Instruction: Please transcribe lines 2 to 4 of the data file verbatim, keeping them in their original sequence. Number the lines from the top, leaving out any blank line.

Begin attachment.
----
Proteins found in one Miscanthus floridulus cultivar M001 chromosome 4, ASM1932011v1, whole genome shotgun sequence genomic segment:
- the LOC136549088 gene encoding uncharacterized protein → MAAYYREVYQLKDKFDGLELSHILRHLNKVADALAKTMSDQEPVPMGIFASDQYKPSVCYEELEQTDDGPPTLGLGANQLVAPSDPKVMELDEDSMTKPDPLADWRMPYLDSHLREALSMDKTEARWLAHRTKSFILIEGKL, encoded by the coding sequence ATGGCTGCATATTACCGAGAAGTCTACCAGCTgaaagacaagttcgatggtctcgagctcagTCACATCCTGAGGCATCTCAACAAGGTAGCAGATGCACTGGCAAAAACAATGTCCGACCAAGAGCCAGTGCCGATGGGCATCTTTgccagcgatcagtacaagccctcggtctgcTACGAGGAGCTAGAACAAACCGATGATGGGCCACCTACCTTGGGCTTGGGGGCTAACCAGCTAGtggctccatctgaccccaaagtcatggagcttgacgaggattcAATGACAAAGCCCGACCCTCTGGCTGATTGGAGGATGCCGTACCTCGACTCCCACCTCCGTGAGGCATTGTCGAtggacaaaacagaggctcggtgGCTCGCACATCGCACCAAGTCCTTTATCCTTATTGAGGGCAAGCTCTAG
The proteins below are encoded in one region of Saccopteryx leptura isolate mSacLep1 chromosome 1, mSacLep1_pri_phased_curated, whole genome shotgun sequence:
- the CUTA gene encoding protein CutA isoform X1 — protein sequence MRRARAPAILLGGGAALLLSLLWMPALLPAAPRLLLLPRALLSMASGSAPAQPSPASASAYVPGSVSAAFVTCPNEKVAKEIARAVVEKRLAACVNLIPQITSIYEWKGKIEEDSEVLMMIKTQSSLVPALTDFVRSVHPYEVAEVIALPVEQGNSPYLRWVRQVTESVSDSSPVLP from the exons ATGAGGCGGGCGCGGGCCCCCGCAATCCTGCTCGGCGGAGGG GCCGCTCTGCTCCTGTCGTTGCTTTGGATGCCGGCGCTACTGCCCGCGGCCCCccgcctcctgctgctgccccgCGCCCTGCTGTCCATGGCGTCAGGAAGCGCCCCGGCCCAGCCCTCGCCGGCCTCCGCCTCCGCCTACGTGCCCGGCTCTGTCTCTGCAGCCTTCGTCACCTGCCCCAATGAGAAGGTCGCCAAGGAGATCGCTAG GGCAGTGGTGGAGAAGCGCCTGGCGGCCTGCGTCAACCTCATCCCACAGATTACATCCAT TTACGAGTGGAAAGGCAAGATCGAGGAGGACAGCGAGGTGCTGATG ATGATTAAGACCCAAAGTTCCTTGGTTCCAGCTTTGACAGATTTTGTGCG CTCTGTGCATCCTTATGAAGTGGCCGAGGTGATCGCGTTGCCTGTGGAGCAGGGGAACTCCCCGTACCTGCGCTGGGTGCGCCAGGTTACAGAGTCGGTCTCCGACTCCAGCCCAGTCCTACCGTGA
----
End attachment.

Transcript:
- the LOC136549088 gene encoding uncharacterized protein → MAAYYREVYQLKDKFDGLELSHILRHLNKVADALAKTMSDQEPVPMGIFASDQYKPSVCYEELEQTDDGPPTLGLGANQLVAPSDPKVMELDEDSMTKPDPLADWRMPYLDSHLREALSMDKTEARWLAHRTKSFILIEGKL, encoded by the coding sequence ATGGCTGCATATTACCGAGAAGTCTACCAGCTgaaagacaagttcgatggtctcgagctcagTCACATCCTGAGGCATCTCAACAAGGTAGCAGATGCACTGGCAAAAACAATGTCCGACCAAGAGCCAGTGCCGATGGGCATCTTTgccagcgatcagtacaagccctcggtctgcTACGAGGAGCTAGAACAAACCGATGATGGGCCACCTACCTTGGGCTTGGGGGCTAACCAGCTAGtggctccatctgaccccaaagtcatggagcttgacgaggattcAATGACAAAGCCCGACCCTCTGGCTGATTGGAGGATGCCGTACCTCGACTCCCACCTCCGTGAGGCATTGTCGAtggacaaaacagaggctcggtgGCTCGCACATCGCACCAAGTCCTTTATCCTTATTGAGGGCAAGCTCTAG
The proteins below are encoded in one region of Saccopteryx leptura isolate mSacLep1 chromosome 1, mSacLep1_pri_phased_curated, whole genome shotgun sequence:
- the CUTA gene encoding protein CutA isoform X1 — protein sequence MRRARAPAILLGGGAALLLSLLWMPALLPAAPRLLLLPRALLSMASGSAPAQPSPASASAYVPGSVSAAFVTCPNEKVAKEIARAVVEKRLAACVNLIPQITSIYEWKGKIEEDSEVLMMIKTQSSLVPALTDFVRSVHPYEVAEVIALPVEQGNSPYLRWVRQVTESVSDSSPVLP from the exons ATGAGGCGGGCGCGGGCCCCCGCAATCCTGCTCGGCGGAGGG GCCGCTCTGCTCCTGTCGTTGCTTTGGATGCCGGCGCTACTGCCCGCGGCCCCccgcctcctgctgctgccccgCGCCCTGCTGTCCATGGCGTCAGGAAGCGCCCCGGCCCAGCCCTCGCCGGCCTCCGCCTCCGCCTACGTGCCCGGCTCTGTCTCTGCAGCCTTCGTCACCTGCCCCAATGAGAAGGTCGCCAAGGAGATCGCTAG GGCAGTGGTGGAGAAGCGCCTGGCGGCCTGCGTCAACCTCATCCCACAGATTACATCCAT TTACGAGTGGAAAGGCAAGATCGAGGAGGACAGCGAGGTGCTGATG ATGATTAAGACCCAAAGTTCCTTGGTTCCAGCTTTGACAGATTTTGTGCG CTCTGTGCATCCTTATGAAGTGGCCGAGGTGATCGCGTTGCCTGTGGAGCAGGGGAACTCCCCGTACCTGCGCTGGGTGCGCCAGGTTACAGAGTCGGTCTCCGACTCCAGCCCAGTCCTACCGTGA